Tag Archives: IT jobs in Africa

Africa IT firms need to prepare for workforce of the future

African continent is the future for growth for companies that want to expand their business and improve their revenues. However, the working environments will need to change if employers in African continent want to attract highly talented and skilled ICT industry expats. In more than six countries where I have contacts, I have found out that many employers are unable to retain ICT talents in their Organizations and most IT firms in sub Saharan Africa are grappling with that problem.In Zambia for example, an IT manager working with a multi national company showed me figures through an email how there is mismatch in demand and supply for such skilled employees. In southern African countries there is a high attrition rate among fresh graduates and in Eastern Africa countries like Kenya, Uganda and Tanzania many of the employers I have come across are too casual about bettering their staff through training.Statistics shows that the ICT industry in Africa will need more than 25,000 new talents to meet current demands for such skills in the continent.

Africa also need an IT savvy workforce and according to various reports by African union and regional organizations like EAC,SADC and ECOWAS, Africa will need an additional eight million workers by 2025.One thing that I have learned by being in various African countries is that there is a gap in the expectations of employees and employers alike. Most IT firms in employees support technologies and trends that promote a good work-life balance but unfortunately many employers in Africa are hesitant to comply and that trend is identical in both private and public organisations. Africa lacks enough of the new work-environments, where employees are allowed to bring their own devices although it is now gaining popularity in the continent. Working from home in Africa is also at its infancy stage and now most companies allow their staff to engage each other in social media platforms like Facebook and Twitter while at work or meetings.Also, many employers in Africa are disquiet with the mobile work life because they can’t be sure whether their workers are being productive.

IT vendors should look for solutions in setting up high-tech working environments despite the fact that employers are far behind in the adoption of these systems. Africa needs to be ready now for the workforce of the future where employers and employees consider improving their skills through programmes to hone their talents.The continent should also appreciate the fact that technology is advancing very fast. When I first started working 12 years go in Collins street, Melbourne everything I learnt in university was already less relevant and it is the same happen for the current graduates. To improve skills is important for employees to stay ahead and this will also help African employers be ready for the needs of the new workforce and move the continent forward into a knowledge based economy.

South African firm talk up IT career

This afternoon, I received a call from a South African firm that wanted to seek my services in a multi million rand project.When I asked why they called me despite the fact that even on my website its clear am committed to work exclusively for Somocon Oy,the chief information officer highlighted to me recent spate of multi-million rand IT projects they have been handling and how they are trying to attract more young workers to technology careers in their firm. Unfortunately for him, am at Somocon Oy for the long haul and have no intention whatsoever of seeking a programming and tech business career elsewhere. The CIO pointed to me his firm’s five-year, R2 billion program which included three-year, R400 million IT projects.According to him,at their peak, each of those IT projects called for “high hundreds” of staff and after a former workmate during my working days in Australia joined them,they thought my addition would be ideal but my focus at the moment lie elsewhere. The firm also plans to provide IT support and work on the SIPs program.The call brought me to some thinking line about inadequate qualified IT staff in African continent and when someone talk about a five-year project worth R2 billion, that translates into a heck of a lot of people and frankly there just aren’t enough people in South African and greater sub Saharan Africa to meet that demand.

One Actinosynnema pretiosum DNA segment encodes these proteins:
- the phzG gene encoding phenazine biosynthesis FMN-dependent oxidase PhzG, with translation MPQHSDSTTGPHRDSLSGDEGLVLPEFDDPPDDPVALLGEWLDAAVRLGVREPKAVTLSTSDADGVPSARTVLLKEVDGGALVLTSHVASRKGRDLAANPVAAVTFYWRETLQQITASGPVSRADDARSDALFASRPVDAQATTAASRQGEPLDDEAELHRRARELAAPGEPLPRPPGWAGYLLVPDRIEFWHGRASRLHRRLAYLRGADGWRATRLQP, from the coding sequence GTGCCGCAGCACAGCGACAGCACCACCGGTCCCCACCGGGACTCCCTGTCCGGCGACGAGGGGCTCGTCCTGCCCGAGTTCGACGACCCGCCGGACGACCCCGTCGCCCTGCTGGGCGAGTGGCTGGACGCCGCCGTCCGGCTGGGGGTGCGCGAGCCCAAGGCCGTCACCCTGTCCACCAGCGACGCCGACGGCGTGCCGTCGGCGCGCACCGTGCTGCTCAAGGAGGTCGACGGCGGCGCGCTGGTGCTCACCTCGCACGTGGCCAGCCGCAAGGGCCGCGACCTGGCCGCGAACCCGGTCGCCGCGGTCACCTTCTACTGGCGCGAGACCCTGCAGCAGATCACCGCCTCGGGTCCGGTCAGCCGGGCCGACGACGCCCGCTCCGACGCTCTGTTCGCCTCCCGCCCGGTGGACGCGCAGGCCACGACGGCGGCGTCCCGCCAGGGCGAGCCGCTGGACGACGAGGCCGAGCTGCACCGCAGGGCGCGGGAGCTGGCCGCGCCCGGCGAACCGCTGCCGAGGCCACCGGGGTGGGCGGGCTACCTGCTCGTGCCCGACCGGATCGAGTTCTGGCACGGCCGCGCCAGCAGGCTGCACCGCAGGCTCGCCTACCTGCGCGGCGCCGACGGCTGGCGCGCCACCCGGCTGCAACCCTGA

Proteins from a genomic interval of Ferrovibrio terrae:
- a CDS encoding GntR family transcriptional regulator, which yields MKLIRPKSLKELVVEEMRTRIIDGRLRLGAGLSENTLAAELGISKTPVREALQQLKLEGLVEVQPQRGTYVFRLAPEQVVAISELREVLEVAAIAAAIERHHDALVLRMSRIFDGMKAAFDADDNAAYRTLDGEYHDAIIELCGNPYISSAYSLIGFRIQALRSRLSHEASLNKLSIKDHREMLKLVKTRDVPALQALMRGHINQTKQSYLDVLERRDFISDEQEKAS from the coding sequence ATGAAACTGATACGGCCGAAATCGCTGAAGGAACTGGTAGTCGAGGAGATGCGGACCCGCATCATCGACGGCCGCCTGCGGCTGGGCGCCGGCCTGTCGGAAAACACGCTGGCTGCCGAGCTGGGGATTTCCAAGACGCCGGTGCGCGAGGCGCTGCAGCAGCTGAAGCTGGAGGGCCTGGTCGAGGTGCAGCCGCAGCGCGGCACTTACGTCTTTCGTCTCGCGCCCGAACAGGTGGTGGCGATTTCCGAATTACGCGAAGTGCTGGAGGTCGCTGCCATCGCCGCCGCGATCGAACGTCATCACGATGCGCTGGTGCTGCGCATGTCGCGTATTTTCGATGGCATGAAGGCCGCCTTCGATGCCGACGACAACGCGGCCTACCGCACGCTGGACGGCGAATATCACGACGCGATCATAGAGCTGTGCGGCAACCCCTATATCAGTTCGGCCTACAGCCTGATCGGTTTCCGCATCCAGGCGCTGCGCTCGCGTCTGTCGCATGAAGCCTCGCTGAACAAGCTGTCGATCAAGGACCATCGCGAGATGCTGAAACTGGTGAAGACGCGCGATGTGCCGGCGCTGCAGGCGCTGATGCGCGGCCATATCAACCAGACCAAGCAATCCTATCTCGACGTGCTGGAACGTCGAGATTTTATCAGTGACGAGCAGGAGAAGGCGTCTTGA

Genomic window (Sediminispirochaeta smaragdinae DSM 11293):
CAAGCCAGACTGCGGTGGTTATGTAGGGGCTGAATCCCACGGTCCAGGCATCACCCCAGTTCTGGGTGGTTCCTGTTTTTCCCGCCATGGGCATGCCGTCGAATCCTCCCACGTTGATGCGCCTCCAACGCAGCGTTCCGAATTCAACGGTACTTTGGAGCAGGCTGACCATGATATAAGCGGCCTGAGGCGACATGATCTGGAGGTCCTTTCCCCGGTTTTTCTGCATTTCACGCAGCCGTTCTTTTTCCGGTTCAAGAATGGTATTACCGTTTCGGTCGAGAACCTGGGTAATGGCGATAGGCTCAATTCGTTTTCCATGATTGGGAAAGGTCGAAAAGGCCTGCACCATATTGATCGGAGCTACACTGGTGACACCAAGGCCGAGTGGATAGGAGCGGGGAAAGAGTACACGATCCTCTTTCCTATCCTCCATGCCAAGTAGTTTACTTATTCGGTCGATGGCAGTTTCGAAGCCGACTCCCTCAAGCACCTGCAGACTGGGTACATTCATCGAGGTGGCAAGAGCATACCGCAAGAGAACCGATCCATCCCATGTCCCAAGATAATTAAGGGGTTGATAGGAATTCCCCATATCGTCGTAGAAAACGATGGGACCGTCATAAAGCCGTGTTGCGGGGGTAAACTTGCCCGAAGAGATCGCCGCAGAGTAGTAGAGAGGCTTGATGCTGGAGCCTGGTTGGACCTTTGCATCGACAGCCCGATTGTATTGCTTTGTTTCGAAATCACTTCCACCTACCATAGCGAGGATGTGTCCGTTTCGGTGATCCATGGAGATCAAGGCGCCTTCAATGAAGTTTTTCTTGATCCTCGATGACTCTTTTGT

Just like the firm, it is clear that other major organizations have similar programs of investment but their ambitions are always shattered by lack of skilled IT staff in technology projects that span enterprise resource planning systems, robotics which happens to be my favorite, digital marketing and developing self service applications for customers.What I feel companies should do in Africa is to work with a number of software companies and depending on the needs, a collection of smaller web developers and outsource to them their work until situation of skilled staff stabilises. However,in terms of steering core systems development and platform, I suggest they do it internally.They should also tap into global supply chains due to a shortage of skilled IT workers on shore and I know the reason organizations tended to offshore technology jobs in Sub Saharan Africa is because of a local skills shortage, rather than because labour was cheaper overseas.In countries like Philippines and India, salaries are growing much more quickly than in entire African continent although I believe at some point in future they will reach parity.Over the last five years, the number of enrolments in technology-related university courses has actually halved in South Africa, while the demand for work has more than doubled.Looking forward, firms like the one that contacted me will be staring into a more significant skills shortage and that has already manifested itself in the South African marketplace.